Republicans would accept a “mini” deal with the Obama administration on raising the debt limit, Senator John Cornyn of Texas, a Republican leader, said.
Cornyn said on “Fox News Sunday” that while Republicans would prefer a long-term settlement, they would accept a shorter-term agreement if that’s all they could get done. The U.S. Treasury Department has projected that on Aug. 2 the U.S. will no longer be able to meet obligations if the legal debt ceiling isn’t raised.
“The problem with a mini-deal is we have a maxi problem,” said Cornyn, who is in charge of the 2012 Republican Senate campaign strategy. “We’ll take the savings we can get now, and we will re-litigate this as we get closer to the election.”
The Senate shortened its July 4 recess and will remain in Washington to discuss a deal this week to raise the nation’s $14.3 trillion debt limit. The Obama administration is negotiating with Congress on reducing the long-term budget deficit as part of a plan to raise the limit before borrowing authority expires.
Any deal shouldn’t include a tax increase, Senator John McCain, an Arizona Republican, said today on CNN’s “State of the Union” broadcast.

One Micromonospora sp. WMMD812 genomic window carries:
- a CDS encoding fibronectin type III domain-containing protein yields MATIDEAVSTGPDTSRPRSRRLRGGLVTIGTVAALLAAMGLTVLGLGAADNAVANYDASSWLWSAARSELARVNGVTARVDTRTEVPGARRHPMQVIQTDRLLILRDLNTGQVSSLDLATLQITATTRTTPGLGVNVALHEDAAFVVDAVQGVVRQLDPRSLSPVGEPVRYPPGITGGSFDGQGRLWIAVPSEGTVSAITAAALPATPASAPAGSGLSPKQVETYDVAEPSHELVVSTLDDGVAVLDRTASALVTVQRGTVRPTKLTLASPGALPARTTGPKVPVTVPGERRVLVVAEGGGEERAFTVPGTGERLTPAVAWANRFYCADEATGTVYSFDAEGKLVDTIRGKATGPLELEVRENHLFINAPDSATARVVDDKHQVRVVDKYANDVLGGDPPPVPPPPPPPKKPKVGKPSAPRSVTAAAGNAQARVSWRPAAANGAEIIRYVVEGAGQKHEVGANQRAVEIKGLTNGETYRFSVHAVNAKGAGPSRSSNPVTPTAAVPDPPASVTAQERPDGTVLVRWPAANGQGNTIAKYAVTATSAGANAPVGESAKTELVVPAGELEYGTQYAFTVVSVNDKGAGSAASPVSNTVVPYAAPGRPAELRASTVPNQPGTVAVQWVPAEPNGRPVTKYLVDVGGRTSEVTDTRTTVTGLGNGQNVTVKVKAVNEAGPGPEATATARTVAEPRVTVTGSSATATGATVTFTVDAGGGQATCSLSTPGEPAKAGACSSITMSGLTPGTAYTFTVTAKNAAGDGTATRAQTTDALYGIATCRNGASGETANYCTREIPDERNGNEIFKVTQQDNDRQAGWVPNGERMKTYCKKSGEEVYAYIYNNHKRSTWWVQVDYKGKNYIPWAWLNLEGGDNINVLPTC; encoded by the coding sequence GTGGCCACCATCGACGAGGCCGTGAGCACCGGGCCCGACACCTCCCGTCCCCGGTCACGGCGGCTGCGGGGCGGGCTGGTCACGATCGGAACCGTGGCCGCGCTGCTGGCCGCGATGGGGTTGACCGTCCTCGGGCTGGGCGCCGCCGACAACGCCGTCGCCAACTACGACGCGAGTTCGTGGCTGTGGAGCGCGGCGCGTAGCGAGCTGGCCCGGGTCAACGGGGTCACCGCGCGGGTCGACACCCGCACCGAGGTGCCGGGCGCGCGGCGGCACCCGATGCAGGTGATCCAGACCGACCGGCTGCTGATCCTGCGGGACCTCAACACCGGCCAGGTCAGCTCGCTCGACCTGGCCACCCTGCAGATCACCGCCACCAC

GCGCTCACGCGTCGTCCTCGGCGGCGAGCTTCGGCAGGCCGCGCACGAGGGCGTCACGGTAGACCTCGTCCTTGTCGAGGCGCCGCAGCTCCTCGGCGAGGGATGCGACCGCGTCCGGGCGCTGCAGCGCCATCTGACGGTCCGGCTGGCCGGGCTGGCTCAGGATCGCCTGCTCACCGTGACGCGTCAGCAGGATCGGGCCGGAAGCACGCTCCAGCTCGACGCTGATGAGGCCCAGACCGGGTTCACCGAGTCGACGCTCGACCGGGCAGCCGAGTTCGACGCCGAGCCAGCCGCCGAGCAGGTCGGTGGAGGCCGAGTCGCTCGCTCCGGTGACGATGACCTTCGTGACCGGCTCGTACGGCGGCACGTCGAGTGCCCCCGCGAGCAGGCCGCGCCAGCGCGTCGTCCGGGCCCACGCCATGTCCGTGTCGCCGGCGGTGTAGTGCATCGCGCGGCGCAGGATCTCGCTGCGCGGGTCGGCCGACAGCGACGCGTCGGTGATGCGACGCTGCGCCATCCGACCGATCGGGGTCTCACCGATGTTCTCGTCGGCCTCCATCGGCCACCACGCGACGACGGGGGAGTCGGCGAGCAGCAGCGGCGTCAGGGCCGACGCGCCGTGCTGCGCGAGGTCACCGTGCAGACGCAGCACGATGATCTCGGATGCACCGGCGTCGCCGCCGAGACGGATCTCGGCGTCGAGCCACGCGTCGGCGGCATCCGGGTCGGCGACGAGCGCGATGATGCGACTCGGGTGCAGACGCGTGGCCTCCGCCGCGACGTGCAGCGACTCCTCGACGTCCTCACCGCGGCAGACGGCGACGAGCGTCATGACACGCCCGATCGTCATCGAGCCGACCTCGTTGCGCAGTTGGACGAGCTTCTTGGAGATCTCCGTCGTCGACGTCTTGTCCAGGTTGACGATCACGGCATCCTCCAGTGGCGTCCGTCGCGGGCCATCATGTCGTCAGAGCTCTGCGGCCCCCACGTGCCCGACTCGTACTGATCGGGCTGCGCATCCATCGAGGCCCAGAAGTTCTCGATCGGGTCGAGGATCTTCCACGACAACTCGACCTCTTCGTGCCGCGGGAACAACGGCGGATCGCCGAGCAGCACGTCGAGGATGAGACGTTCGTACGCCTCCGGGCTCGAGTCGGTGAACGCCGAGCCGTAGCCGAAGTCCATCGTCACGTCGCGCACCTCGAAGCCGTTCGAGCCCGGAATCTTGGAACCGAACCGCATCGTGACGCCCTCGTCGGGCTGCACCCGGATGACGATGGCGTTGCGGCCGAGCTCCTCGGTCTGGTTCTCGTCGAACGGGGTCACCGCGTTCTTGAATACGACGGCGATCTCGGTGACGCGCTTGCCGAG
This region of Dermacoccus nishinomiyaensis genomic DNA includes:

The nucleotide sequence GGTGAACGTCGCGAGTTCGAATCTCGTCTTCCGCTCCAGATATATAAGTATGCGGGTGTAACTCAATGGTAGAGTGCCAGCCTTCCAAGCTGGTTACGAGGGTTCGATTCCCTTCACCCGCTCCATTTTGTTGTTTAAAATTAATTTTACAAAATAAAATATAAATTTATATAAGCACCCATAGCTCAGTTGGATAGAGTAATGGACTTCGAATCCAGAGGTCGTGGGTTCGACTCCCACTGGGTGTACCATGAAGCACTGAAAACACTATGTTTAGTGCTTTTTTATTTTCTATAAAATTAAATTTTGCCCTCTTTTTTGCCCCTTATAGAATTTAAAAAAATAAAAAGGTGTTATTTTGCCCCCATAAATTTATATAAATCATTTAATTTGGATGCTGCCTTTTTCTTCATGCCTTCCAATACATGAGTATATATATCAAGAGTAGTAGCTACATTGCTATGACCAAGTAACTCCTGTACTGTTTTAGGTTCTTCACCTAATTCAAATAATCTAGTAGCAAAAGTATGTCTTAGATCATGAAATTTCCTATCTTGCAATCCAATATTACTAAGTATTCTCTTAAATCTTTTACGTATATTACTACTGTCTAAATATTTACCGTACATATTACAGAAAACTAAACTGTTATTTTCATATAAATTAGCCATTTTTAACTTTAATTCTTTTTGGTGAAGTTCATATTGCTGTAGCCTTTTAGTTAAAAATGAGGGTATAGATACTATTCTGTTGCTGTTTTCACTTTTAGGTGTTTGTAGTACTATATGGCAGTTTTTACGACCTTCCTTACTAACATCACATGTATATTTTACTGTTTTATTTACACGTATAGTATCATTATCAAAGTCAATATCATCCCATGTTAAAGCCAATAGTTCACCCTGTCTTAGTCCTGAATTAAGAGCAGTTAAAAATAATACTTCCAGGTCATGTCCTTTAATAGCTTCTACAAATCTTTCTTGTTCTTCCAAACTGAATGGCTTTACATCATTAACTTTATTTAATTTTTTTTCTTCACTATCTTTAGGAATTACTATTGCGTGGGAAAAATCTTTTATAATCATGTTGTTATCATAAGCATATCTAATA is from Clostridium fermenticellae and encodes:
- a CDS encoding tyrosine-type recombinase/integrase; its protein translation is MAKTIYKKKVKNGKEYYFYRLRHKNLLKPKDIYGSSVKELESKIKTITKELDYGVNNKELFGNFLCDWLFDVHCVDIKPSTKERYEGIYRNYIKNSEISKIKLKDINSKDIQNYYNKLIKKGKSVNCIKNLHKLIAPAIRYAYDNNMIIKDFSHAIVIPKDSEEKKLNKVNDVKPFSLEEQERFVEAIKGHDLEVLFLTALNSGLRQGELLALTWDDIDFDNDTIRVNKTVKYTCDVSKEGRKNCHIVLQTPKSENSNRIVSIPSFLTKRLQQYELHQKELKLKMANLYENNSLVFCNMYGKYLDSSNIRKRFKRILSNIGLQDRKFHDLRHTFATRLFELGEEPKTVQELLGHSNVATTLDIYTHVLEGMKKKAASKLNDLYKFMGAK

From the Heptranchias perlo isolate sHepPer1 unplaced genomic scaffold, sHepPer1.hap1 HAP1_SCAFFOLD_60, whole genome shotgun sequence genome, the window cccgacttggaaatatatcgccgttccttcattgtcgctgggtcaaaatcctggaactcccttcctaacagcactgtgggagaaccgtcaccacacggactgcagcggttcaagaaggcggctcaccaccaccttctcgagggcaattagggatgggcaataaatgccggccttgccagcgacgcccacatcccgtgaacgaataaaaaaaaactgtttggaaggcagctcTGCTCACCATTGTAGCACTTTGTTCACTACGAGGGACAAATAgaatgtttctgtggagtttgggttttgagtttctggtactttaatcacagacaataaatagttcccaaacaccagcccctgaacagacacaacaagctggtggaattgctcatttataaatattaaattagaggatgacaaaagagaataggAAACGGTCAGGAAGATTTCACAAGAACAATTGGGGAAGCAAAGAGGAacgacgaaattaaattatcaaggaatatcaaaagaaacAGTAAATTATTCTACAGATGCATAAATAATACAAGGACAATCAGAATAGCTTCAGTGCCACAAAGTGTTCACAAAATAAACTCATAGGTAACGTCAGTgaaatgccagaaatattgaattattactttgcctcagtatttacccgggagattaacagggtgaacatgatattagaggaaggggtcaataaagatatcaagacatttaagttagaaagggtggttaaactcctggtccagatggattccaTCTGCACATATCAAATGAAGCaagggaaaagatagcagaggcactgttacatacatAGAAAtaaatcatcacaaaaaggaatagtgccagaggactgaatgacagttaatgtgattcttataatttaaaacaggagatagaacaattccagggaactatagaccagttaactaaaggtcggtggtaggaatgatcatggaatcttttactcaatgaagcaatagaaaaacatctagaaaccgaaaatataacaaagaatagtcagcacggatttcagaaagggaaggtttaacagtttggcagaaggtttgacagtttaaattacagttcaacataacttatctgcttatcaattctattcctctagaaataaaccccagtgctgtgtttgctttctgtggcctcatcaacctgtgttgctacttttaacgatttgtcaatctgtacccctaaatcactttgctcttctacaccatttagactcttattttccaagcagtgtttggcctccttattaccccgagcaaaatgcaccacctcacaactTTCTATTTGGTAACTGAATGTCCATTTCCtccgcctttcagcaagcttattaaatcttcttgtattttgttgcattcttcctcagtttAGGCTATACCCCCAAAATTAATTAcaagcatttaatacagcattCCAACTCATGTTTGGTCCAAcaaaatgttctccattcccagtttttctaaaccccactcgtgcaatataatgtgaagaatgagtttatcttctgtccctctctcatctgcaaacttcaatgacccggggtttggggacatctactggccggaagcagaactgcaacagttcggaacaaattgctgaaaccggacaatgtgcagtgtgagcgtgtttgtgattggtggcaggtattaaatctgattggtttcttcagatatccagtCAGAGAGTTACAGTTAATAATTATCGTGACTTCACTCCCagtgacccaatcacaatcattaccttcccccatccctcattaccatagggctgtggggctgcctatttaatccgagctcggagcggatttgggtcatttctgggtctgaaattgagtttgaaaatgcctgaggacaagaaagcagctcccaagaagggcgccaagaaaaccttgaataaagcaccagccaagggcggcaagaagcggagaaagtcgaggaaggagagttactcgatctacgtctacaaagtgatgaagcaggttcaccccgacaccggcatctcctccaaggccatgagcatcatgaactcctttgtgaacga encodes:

Closing some so-called tax loopholes would “have very small impact, but the principle of not raising taxes is something that we campaigned on last November and the results of the election was that the American people didn’t want their taxes raised and they wanted us to cut spending,” he said.
Republicans won control of the House of Representatives and gained seats in the Senate in the 2010 midterm elections.
Los Angeles Mayor Antonio Villaraigosa, a Democrat who balanced his city’s budget, said both the Democratic administration and Republican congressional leaders will need to yield.
“Washington has its head in the sand,” Villaraigosa said today on CBS’s “Face the Nation” program. “We’re dithering on the verge of default.”
“Democrats won’t address entitlements — Medicare and Social Security — and Republicans won’t talk about revenue or defense spending,” he said. “The fact is we have to talk about all of that.”
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